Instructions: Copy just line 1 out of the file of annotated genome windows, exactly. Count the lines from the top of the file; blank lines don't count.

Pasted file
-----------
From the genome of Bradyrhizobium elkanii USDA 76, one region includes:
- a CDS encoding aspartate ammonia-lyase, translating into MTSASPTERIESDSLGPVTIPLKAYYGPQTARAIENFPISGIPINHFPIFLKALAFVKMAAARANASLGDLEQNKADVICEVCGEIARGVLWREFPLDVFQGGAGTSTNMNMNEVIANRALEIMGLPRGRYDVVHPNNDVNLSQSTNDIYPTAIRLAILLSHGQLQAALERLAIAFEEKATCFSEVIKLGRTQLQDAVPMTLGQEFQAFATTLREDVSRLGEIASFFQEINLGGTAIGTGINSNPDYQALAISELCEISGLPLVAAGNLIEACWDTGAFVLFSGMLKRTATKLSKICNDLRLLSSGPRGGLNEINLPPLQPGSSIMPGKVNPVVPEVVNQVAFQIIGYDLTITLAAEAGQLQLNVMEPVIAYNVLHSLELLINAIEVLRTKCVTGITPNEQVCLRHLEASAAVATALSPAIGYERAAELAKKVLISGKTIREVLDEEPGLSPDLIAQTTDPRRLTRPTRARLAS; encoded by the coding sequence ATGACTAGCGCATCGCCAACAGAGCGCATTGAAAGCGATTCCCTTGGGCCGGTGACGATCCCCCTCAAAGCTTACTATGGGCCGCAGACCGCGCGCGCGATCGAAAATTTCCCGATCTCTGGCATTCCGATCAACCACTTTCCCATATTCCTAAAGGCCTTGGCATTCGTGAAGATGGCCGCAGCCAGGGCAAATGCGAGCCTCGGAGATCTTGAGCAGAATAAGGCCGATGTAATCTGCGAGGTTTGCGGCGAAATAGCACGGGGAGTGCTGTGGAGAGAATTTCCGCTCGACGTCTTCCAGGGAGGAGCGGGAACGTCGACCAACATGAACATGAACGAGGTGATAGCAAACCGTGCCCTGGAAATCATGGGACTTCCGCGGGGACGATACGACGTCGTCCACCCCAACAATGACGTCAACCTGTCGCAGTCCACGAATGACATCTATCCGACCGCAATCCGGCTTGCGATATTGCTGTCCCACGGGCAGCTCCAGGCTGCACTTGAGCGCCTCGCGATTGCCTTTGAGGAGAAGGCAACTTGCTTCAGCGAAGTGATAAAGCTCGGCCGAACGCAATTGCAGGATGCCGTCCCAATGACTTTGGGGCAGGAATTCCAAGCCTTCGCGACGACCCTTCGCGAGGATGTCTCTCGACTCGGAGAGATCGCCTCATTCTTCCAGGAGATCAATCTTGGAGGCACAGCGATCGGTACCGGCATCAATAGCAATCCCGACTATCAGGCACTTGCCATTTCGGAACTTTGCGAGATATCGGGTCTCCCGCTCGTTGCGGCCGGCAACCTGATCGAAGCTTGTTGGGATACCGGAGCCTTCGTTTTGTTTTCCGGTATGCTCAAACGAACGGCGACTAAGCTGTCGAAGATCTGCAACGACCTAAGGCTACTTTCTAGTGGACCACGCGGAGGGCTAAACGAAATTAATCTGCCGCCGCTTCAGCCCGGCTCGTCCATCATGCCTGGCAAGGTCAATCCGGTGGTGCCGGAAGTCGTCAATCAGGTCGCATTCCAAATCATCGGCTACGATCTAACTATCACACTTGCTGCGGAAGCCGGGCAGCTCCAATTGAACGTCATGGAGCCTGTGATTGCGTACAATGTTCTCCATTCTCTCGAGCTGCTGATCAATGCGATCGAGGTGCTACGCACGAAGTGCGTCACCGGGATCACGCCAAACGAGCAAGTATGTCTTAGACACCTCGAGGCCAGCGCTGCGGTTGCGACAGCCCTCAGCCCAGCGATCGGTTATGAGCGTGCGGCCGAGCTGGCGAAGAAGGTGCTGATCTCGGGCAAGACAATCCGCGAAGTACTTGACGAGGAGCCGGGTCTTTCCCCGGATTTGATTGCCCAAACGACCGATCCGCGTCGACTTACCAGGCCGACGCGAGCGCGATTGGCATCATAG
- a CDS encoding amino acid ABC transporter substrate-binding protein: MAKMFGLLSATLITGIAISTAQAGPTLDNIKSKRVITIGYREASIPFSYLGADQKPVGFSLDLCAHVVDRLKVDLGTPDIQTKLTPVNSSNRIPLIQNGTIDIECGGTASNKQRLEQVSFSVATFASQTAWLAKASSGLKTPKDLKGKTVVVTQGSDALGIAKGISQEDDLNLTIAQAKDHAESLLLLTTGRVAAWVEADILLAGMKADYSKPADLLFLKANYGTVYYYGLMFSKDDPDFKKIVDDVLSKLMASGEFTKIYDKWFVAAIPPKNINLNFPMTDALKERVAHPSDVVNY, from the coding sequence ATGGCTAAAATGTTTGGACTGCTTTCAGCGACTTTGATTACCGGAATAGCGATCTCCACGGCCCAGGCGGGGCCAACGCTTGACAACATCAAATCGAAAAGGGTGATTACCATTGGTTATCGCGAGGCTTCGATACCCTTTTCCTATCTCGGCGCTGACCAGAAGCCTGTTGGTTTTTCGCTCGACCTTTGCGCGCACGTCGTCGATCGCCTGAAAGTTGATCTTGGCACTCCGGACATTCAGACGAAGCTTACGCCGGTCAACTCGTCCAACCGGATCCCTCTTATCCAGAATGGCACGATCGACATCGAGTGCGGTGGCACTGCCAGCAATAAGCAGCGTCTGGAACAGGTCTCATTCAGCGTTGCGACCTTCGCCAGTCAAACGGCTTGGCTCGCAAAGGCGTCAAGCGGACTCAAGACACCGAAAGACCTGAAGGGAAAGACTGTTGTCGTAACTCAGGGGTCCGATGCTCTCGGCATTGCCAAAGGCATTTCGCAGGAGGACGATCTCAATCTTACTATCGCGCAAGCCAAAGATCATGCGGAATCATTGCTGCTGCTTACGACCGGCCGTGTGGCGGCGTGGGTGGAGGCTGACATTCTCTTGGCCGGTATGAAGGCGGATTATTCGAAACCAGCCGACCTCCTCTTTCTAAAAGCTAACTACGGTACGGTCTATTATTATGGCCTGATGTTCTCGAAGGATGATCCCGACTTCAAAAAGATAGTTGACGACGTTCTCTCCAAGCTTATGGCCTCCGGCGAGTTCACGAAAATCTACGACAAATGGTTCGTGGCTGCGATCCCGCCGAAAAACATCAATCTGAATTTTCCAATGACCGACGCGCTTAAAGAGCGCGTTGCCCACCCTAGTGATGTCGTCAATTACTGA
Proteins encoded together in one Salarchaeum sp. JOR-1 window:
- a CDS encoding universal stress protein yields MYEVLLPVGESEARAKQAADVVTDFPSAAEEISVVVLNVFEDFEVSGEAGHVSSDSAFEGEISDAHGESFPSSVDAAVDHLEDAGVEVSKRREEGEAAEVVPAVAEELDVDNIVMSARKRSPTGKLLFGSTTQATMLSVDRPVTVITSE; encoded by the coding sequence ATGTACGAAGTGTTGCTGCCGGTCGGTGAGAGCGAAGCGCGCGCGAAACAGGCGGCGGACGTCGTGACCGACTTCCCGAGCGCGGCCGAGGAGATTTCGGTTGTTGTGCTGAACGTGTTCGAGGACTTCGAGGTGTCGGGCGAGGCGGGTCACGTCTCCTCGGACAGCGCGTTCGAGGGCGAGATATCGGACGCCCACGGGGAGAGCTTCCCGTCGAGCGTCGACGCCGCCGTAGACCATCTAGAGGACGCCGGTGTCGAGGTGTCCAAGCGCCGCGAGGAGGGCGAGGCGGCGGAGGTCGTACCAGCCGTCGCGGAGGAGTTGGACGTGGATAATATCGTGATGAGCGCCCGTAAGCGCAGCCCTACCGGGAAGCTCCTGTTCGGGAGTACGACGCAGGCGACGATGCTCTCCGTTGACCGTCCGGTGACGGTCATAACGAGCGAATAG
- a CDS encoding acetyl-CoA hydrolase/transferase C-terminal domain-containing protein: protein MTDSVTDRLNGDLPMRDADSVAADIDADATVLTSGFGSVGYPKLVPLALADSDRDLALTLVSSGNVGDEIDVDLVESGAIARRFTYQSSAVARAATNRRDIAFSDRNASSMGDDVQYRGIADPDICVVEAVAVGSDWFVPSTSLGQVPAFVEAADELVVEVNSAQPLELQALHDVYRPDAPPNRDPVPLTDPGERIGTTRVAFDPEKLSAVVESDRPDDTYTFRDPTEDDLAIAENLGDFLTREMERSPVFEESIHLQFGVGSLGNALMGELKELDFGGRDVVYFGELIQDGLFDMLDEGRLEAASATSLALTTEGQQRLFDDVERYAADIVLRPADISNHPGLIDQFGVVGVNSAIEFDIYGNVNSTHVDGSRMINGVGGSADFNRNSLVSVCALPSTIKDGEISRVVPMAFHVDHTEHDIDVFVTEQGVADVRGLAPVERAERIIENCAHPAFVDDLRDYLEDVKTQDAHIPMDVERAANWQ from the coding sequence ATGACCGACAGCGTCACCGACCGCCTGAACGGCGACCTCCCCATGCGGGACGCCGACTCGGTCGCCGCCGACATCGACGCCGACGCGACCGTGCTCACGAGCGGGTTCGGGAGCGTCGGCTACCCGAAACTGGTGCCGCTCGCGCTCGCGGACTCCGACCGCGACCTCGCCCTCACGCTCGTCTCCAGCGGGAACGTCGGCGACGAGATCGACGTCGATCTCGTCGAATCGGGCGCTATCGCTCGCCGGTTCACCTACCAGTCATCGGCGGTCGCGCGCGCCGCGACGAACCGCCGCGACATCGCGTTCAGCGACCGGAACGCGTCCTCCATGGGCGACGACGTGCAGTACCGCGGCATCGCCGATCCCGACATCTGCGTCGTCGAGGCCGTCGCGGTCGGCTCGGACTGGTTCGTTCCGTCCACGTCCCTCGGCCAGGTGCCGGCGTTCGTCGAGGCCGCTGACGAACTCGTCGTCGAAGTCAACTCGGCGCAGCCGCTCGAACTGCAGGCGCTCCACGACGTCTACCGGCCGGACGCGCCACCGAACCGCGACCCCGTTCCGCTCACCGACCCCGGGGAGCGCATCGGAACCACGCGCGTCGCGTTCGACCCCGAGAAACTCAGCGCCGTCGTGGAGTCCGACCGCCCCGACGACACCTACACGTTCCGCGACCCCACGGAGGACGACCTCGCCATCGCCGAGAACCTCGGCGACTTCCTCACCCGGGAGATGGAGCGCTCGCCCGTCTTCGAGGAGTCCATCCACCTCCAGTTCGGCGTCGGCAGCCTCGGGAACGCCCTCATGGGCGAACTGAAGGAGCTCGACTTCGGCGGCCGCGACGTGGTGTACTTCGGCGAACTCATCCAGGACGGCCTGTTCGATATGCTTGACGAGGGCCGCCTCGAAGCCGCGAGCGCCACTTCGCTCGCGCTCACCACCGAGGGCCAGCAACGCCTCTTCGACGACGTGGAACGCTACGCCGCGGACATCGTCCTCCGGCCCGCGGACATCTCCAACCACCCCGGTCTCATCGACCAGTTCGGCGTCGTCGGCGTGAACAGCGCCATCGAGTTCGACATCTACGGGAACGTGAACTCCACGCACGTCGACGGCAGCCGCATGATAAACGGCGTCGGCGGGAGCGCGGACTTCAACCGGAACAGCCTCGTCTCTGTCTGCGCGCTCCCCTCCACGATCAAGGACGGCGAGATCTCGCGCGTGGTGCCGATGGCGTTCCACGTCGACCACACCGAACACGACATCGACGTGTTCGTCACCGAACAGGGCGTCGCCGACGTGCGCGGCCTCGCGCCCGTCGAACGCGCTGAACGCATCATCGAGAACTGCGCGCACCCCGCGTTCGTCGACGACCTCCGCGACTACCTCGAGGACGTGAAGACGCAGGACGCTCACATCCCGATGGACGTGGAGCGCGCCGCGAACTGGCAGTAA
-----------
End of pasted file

From the genome of Bradyrhizobium elkanii USDA 76, one region includes: